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IORP II’s risk-based approach may curb long-term investment [amended]

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The new approach to pension risks contained in the European Union’s draft IORP II Directive would hamper long-term investment, as pension funds reacted by increasing the liability-matching part of their portfolios and reining in asset-class diversification, Allianz Global Investors (AllianzGI) has warned.

Elizabeth Corley, chief executive of AllianzGI, said: “We share regulators’ objective to ensure a well-funded and healthy pensions industry in Europe, and understand the desire to establish a level playing field for different long-term investors.  

“Unfortunately, this study shows a number of unintended consequences stemming from the risk-based approach currently under consideration.”

Corley said it seemed counter-productive to discourage investment across a properly diversified range of asset classes, when this could lead to more stable returns and potentially cut risk.

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AllianzGI said the study modelled the expected strategic asset allocation of long-term pension investors. 

It said this showed pension funds would probably alter their behaviour in two key aspects – the liability-matching part of the portfolio would grow at the expense of the growth segment, and diversification and expected returns from the efficient growth segment of the portfolio would shrink.

“The sustainability of pension provision depends on funds being able to make investments that generate an adequate return for their long term liabilities,” Corley argued.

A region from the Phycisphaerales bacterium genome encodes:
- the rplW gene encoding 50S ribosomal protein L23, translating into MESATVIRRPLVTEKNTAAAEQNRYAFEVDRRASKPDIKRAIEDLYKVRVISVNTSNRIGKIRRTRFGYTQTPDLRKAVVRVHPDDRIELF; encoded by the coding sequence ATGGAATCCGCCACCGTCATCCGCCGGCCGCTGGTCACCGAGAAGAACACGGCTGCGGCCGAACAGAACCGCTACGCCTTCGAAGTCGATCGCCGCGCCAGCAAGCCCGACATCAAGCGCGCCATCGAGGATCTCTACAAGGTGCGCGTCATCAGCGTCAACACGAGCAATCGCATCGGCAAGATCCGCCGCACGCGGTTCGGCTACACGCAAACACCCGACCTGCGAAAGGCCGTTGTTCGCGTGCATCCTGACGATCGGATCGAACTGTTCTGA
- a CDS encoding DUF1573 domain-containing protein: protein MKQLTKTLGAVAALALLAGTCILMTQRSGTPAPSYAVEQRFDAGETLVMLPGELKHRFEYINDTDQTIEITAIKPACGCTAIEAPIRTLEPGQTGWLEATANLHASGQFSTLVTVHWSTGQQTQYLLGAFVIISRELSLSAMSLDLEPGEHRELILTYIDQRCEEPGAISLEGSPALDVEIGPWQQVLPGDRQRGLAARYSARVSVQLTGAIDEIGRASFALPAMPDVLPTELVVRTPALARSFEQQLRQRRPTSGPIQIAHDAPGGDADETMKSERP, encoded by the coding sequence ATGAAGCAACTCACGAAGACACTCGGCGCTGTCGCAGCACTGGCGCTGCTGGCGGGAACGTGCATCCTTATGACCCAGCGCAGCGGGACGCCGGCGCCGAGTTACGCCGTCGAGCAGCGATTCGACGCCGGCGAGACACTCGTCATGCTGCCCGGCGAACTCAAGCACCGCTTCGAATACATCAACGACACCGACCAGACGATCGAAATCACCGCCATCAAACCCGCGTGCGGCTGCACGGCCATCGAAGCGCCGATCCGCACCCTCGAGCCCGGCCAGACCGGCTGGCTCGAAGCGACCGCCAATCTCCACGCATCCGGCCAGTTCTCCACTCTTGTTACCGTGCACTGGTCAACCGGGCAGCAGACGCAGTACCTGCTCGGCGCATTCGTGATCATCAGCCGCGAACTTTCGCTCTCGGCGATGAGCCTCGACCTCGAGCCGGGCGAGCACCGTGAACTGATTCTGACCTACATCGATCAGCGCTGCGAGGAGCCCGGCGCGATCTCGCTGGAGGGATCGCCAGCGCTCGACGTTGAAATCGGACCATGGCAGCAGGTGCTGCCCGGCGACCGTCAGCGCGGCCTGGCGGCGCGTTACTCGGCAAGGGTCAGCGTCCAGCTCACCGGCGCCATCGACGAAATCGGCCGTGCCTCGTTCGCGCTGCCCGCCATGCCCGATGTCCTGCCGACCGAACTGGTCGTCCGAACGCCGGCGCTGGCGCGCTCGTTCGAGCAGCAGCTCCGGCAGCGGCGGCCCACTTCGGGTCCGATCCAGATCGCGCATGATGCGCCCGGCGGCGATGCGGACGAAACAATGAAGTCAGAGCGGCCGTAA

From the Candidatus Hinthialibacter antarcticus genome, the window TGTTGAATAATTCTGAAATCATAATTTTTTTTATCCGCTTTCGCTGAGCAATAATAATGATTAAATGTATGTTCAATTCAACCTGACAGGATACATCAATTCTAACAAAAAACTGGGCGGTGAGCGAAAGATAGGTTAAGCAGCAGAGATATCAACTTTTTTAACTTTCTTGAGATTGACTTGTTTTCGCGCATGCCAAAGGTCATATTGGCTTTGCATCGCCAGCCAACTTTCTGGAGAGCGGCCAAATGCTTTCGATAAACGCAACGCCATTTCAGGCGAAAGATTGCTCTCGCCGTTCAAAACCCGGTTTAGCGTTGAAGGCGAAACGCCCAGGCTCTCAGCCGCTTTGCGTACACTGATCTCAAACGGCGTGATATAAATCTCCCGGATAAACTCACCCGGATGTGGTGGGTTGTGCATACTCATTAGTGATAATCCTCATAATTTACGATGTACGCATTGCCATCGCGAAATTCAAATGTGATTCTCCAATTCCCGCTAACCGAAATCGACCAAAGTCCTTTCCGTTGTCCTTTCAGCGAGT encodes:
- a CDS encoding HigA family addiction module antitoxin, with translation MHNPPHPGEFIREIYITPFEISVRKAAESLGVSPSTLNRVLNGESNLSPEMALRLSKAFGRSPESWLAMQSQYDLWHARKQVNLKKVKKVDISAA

This needs a more nuanced and differentiated approach to risk factors – and the capital requirements associated with them – than the one being considered at the moment, she said.

AllianzGI said its study showed that the risk-based solvency regulation gave long-term investors a strong incentive to expand their liability-matching portfolios. 

On top of this, given the different capital charges for certain asset classes, few asset classes will be attractive for the remaining growth segment of portfolios, it said.

These few asset classes, the model revealed, would be cash, long-duration government bonds, emerging market bonds and – in the portfolios promising higher returns – a high portion of private equity. 

Most growth portfolios would be composed of only two or three asset classes, the study showed, with at most four asset classes being used at the same time.

A solution to the problem could be using an economics-based approach rather than the risk-based model, AllianzGI said. 

This would allow for differentiation between specific investment categories such as hedge funds, private equity, infrastructure, commodities and emerging market equity, which would otherwise be lumped together as ‘other equity’, it said. 

As a result, growth segments of pension portfolios would consist of up to 10 asset classes.

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